When a stranger asks Rabbi Michael Weinberg what his denomination is, he has a ready response. "I'm Jewish," he says. "Ever since ancient times, Jews have understood they are inextricably connected and responsible for one another."
Nurturing Jewish unity has marked Rabbi Weinberg's more than 40-year career, which will enter a new phase in June with his retirement as the spiritual leader of Temple Beth Israel in Skokie.
"It has been a blessing, honor and privilege to serve this congregation," Rabbi Weinberg said. "It's been a great run, but I'll have an opportunity to stay connected as the Rabbi Emeritus."
The next chapter, he said, will include traveling. "We would like to go in the fall to Israel," he said. "We have a daughter in Tel Aviv. We also have a son in New York and another son in Skokie."
Rabbi Weinberg came to Temple Beth Israel in 1987 as only the fourth rabbi in the congregation's more than a century-long history. He had previously served at Sinai Temple in Michigan City, Indiana. "When you're a rabbi, it's good to be where the Jews are," he joked. "There are a lot more Jews in Skokie than there are in Michigan City, Indiana."
From the beginning, Temple Beth Israel was a good fit. "I came to a community that was well established," he said. "The congregation is warm, welcoming and inclusive; serious about worship and study and also serious about having fun. Temple Beth Israel had a record of being involved in things that were important to me: social justice, Zionism and devotion to education."
Rabbi Weinberg has been married for 47 years to Jody Weinberg, a learning disabilities specialist. Theirs is a mixed marriage-- He is from the South Side of Chicago, she from the North Side. They knew each other in high school and later were both senior counselors-in-training at
Olin-Sang-Ruby Union Institute
(OSRUI) summer camp.
"Our community needs leaders like Rabbi and Mrs. Weinberg," observed Rabbi Leonard Matanky of Congregation K.I.N.S of West Rogers Park. "We need leaders like them who work tirelessly on behalf of others, bring their joy of life into the lives of others, and who have represented our community with distinction and grace. Together, the Rabbi and Jody have created a wonderful family of next-generation leaders."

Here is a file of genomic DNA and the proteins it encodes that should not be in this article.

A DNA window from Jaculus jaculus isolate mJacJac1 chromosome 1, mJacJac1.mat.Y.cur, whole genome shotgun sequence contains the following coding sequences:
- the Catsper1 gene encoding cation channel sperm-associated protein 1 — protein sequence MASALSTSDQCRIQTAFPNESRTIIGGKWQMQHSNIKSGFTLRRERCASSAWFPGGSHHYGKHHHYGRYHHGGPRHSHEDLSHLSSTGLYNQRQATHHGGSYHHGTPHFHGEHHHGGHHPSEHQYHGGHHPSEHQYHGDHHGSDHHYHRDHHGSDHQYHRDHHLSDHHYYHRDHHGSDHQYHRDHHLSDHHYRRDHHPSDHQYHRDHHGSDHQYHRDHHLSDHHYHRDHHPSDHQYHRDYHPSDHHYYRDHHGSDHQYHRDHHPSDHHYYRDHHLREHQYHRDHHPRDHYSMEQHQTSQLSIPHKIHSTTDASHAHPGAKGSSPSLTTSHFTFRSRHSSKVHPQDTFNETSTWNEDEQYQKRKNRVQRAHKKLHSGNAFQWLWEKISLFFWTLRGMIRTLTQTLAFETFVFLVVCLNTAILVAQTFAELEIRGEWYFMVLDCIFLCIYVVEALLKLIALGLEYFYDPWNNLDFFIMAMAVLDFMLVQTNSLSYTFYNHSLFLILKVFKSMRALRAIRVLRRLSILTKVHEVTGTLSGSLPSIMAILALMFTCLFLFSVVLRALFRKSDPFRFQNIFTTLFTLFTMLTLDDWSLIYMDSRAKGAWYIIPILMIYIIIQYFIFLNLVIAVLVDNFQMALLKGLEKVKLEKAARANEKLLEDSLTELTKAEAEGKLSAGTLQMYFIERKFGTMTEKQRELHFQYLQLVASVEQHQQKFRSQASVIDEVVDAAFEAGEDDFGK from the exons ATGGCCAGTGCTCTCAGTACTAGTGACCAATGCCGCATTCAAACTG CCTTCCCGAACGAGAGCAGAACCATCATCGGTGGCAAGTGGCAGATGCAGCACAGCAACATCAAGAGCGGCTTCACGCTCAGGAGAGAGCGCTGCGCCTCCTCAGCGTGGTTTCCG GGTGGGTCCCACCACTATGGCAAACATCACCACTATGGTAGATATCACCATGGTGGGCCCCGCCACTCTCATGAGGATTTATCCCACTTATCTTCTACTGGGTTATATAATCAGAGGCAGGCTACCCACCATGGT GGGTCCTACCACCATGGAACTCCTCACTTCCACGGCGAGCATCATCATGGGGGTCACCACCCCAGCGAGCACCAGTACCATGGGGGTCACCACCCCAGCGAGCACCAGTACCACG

Since announcing his retirement, Rabbi Weinberg has reflected on peak moments during his tenure at Temple Beth Israel. But what remains most important to him, he said, "is the day-in, day-out, week-in, week-out continual devotion to learning, to active Jewish living and the opportunity to be involved in the lives of our members at the most poignant moments of their lives, either happy or sad."
A longtime staff member at OSRUI, Rabbi Weinberg will remain active in the camp's intensive Hebrew immersion program for high schoolers.
"Jewish summer camp is an opportunity to touch people's lives in a profound way," he said. "You create, at camp, an environment where the entire camp community is living and breathing Jewish life every day."
But perhaps his most enduring legacy, Jody said, is "He was a very hands-on rabbi. At the end of a program, he would help put chairs away and fold up tables. He was a mentor and a well-rounded person who people could relate to as one of them. Yet he had this exceptional ability to lead, as early as when he was leading the Chicago Federation of Temple Youth. That's what I saw in him in high school.
"One thing that will be hard to replace," she said, "is that he is a man of many talents. He's a carpenter and Mr. Fix-It. He could fix the wooden rollers on Torah scrolls."